decades ago, back in 1994, American rider John Kocinski was winning races and
getting podium finishes on one of the most beautiful 500cc GP bikes of all time
- the glorious, gorgeous Cagiva C594. Powered by a two-stroke 498cc V4 that
produced 177bhp at 12,600rpm, the C594 was fitted with a hybrid carbonfibre/aluminium
twin-spar chassis, had a carbonfibre swingarm and weighed just 122 kilos. It was
a very high-tech machine, with programmable EPROM chips for variable ignition
timing, a sophisticated fuel-injection system, electronically contolled
semi-active suspension, and even an experimental traction control system, which
could cut out one or two of the V4's cylinders in certain situations, to reduce
wheelspin. All this, back in the early 1990s!
Back in January 2003, Cycle World magazine ran
a story about Cagiva's announcement that they would build and sell 25
replicas of the C594 grand prix racer, which would be built in Varese, Italy, by
the same team that had built the original, 1990s Cagiva 500 GP race bikes.
Production was supposed to start in mid-2003 and prices for each of the GP
replicas was expected to be in the region of US$100,000. Nothing came of these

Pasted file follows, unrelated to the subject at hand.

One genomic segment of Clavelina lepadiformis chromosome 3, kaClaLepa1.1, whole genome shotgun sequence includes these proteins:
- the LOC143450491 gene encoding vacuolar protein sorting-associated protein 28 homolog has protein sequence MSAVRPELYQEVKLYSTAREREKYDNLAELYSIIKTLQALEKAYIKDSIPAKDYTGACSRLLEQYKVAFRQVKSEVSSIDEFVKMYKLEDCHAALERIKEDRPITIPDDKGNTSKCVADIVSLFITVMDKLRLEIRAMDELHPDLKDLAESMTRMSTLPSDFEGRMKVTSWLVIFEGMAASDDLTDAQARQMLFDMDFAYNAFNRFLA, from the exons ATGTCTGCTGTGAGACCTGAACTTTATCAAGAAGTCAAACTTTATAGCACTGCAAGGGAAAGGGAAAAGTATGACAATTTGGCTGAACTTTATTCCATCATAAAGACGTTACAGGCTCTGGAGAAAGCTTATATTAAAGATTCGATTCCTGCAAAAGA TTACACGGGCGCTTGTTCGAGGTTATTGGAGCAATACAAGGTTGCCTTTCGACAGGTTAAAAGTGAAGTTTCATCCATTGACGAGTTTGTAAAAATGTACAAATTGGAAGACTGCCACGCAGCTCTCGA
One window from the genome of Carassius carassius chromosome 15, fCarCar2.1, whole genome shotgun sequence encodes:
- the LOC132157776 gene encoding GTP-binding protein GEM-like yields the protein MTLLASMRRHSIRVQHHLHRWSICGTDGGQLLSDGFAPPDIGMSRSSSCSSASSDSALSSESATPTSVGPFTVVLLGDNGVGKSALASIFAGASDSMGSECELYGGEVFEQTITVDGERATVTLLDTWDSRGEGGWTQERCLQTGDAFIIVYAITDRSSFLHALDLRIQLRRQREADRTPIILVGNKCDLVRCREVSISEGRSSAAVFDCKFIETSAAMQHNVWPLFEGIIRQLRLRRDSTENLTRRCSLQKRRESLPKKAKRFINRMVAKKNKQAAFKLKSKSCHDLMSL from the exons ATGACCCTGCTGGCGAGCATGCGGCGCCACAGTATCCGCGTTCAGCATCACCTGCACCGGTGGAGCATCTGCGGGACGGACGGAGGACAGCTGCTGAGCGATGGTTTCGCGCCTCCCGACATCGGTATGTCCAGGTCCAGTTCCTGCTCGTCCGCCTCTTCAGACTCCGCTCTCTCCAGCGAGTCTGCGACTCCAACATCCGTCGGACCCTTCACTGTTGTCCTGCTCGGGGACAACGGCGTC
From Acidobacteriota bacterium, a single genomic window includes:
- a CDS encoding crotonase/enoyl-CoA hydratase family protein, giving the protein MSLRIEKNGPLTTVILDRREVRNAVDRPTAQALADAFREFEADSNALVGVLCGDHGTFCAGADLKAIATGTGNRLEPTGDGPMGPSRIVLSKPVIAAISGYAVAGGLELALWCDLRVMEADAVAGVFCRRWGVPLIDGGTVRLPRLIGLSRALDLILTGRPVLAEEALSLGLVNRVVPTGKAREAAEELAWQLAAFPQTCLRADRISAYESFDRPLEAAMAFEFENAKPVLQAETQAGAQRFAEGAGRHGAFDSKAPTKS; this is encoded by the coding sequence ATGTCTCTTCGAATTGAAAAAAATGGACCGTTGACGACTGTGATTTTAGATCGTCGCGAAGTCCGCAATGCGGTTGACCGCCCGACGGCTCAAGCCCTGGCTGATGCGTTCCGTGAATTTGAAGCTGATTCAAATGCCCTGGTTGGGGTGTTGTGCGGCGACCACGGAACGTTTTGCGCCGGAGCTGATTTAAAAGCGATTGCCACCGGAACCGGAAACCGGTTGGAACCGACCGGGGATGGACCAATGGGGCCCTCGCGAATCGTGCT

So is the idea of a (streetlegal?) Cagiva 500 GP replica finally dead? Hmmm.
Maybe not. Last year,
Fast Bikes magazine spoke to MV Agusta's owner, Giovanni Castiglioni,
and discussed the possibility of a Cagiva revival. 'You know, the Cagiva C594 is
a cool bike. I have two ideas; I think it could be nice to take the MV F3
chassis, and put the two-stroke, 197bhp C594 engine inside it, and not even
homologate it. It would be just for fun. Imagine the fun you can have with that
bike,' said Giovanni. 'I also have something special in mind, perhaps a limited
production, and it is not fully decided yet. I would like to make a tribute to
my father and we thought about a ‘super’ MV. Then I ask, why not make an exact
replica of John Kocinski’s C594? I think the collectors would go crazy for it.
It has not dated, even now it is beautiful. I do not want to make any money from
it, it’s a tribute,' he added.
'Imagine, over 190bhp with only 130kg, 20 years ago! The Cagiva C594 was so
special. I was looking at the spec in planning this and the throttle bodies were
£20,000 in 1994! Even the Öhlins forks were £16,000. I discovered this when
asking them to provide the forks,' said Giovanni.
Faster & Faster